WASHINGTON - With summer right around the corner, the U.S. Environmental Protection Agency (EPA) is offering advice to help Americans reduce their energy bills. “A few simple changes will help create real reductions in high summer electric bills and provide a hefty cut in greenhouse gas emissions in the bargain,” said EPA Administrator Lisa P. Jackson.

The following are tips from the EPA that HVAC contractors can pass along to customers to help them save energy at home and at work:

• Set your programmable thermostat to save while away or asleep. Using it properly can save up to $180 per year in energy costs.

• Run ceiling fans in a clockwise direction to create a wind-chill effect that will make you “feel” cooler. Remember that ceiling fans cool people, not rooms - so turn them off when leaving the room.

• Inspect your duct system for obvious signs of leaks and disconnections (most houses leak 20 percent or more). Seal any leaks with foil tape or with duct mastic. Also consider insulating ducts in unconditioned areas (like the attic, basement, or crawlspace).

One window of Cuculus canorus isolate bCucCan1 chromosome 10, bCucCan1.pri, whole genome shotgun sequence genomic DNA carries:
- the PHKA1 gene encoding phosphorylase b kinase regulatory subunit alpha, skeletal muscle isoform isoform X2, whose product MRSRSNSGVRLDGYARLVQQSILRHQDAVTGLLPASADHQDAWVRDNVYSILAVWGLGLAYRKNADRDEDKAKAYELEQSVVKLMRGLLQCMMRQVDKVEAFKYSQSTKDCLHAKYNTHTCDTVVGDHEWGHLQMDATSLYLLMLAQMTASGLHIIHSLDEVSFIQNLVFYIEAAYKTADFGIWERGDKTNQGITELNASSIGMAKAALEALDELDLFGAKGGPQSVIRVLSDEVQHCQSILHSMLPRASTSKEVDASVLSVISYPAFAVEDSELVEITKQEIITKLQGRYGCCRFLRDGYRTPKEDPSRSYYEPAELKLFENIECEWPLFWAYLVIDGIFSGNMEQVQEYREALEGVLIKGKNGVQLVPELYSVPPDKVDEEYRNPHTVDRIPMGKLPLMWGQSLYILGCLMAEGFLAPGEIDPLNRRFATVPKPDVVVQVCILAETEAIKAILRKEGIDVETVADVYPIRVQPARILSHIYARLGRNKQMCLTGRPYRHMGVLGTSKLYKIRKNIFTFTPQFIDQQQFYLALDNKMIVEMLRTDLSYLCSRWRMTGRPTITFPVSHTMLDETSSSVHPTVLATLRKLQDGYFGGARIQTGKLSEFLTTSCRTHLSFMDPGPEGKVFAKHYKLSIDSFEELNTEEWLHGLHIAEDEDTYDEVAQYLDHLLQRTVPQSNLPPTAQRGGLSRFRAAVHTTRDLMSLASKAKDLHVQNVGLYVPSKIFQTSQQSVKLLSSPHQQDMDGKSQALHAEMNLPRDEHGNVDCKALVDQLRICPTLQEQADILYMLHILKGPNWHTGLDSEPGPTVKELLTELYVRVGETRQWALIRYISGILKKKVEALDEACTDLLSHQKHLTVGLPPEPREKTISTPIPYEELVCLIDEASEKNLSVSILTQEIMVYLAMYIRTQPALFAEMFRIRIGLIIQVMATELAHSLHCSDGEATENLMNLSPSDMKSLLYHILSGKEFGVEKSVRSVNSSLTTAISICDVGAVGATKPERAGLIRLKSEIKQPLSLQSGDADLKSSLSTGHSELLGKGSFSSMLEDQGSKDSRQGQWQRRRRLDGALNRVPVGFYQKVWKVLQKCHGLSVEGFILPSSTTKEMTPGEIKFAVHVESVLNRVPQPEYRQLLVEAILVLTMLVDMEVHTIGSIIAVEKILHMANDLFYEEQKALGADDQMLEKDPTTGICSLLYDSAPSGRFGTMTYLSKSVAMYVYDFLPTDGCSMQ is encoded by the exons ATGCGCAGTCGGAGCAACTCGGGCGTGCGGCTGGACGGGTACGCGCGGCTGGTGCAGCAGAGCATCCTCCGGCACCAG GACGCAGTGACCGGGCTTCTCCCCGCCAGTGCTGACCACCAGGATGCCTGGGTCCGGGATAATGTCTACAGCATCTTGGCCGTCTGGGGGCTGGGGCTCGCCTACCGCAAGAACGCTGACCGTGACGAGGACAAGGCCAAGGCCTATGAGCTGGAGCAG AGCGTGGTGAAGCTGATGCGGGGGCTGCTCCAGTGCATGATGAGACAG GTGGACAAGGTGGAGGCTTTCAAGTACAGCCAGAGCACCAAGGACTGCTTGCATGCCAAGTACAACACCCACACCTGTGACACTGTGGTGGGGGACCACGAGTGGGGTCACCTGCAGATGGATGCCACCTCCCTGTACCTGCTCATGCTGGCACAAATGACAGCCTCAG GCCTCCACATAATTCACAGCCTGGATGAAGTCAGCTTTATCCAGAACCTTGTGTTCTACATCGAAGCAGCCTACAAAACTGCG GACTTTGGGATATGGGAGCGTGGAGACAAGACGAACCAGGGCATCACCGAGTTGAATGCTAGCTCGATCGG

• Seal air leaks around your home to keep the heat out and the cool air in. The biggest air leaks are usually found in the attic or basement, but also come in around doors, windows, vents, pipes, and electrical outlets. Use caulk, spray foam, or weather stripping to seal the leaks. And add more insulation to keep your home cooler this summer.

• Maintain your cooling system. Check your system’s air filter every month at a minimum and change the filter every three months. Remove leaves, dirt, and other debris from around the outdoor unit to improve airflow and efficiency. Have a qualified professional tune-up your system with a pre-season maintenance checkup and, if it’s time to replace your old system, look for models that have earned EPA’s Energy Star.

• Turn off office lights and equipment when not in use so they don’t generate unnecessary heat.

• Replace incandescent light bulbs in your desk lamp with Energy Star qualified compact fluorescent light bulbs which use two-thirds less energy and generate less heat than conventional bulbs.

For more tips on to how to save energy at home, visit www.energystar.gov. For more tips on how to save energy at work, visit www.energystar.gov/bizcooling.

Publication date:05/25/2009